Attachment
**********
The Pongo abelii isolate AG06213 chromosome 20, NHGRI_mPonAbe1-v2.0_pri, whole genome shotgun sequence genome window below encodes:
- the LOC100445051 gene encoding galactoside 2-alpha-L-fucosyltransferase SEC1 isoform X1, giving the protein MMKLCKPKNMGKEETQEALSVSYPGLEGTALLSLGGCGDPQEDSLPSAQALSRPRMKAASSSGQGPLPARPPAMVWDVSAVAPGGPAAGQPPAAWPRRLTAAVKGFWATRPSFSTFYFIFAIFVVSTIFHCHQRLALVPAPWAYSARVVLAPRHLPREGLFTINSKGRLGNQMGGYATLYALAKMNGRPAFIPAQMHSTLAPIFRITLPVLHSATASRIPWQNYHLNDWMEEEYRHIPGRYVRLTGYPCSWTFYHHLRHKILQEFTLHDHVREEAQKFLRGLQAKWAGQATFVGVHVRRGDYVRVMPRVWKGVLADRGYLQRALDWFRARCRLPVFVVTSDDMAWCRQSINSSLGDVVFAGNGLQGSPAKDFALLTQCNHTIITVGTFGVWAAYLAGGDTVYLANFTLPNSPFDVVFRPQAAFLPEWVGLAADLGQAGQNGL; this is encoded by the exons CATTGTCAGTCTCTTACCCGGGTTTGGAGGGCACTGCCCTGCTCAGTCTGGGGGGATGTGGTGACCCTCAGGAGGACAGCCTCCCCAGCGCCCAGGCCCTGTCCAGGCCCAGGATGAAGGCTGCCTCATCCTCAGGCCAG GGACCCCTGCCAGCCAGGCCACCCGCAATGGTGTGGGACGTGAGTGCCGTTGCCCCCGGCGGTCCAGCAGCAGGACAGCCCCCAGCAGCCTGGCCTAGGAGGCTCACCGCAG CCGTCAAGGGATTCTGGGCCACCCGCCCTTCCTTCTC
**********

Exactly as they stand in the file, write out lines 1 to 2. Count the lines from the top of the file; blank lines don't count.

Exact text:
The Pongo abelii isolate AG06213 chromosome 20, NHGRI_mPonAbe1-v2.0_pri, whole genome shotgun sequence genome window below encodes:
- the LOC100445051 gene encoding galactoside 2-alpha-L-fucosyltransferase SEC1 isoform X1, giving the protein MMKLCKPKNMGKEETQEALSVSYPGLEGTALLSLGGCGDPQEDSLPSAQALSRPRMKAASSSGQGPLPARPPAMVWDVSAVAPGGPAAGQPPAAWPRRLTAAVKGFWATRPSFSTFYFIFAIFVVSTIFHCHQRLALVPAPWAYSARVVLAPRHLPREGLFTINSKGRLGNQMGGYATLYALAKMNGRPAFIPAQMHSTLAPIFRITLPVLHSATASRIPWQNYHLNDWMEEEYRHIPGRYVRLTGYPCSWTFYHHLRHKILQEFTLHDHVREEAQKFLRGLQAKWAGQATFVGVHVRRGDYVRVMPRVWKGVLADRGYLQRALDWFRARCRLPVFVVTSDDMAWCRQSINSSLGDVVFAGNGLQGSPAKDFALLTQCNHTIITVGTFGVWAAYLAGGDTVYLANFTLPNSPFDVVFRPQAAFLPEWVGLAADLGQAGQNGL; this is encoded by the exons CATTGTCAGTCTCTTACCCGGGTTTGGAGGGCACTGCCCTGCTCAGTCTGGGGGGATGTGGTGACCCTCAGGAGGACAGCCTCCCCAGCGCCCAGGCCCTGTCCAGGCCCAGGATGAAGGCTGCCTCATCCTCAGGCCAG GGACCCCTGCCAGCCAGGCCACCCGCAATGGTGTGGGACGTGAGTGCCGTTGCCCCCGGCGGTCCAGCAGCAGGACAGCCCCCAGCAGCCTGGCCTAGGAGGCTCACCGCAG CCGTCAAGGGATTCTGGGCCACCCGCCCTTCCTTCTC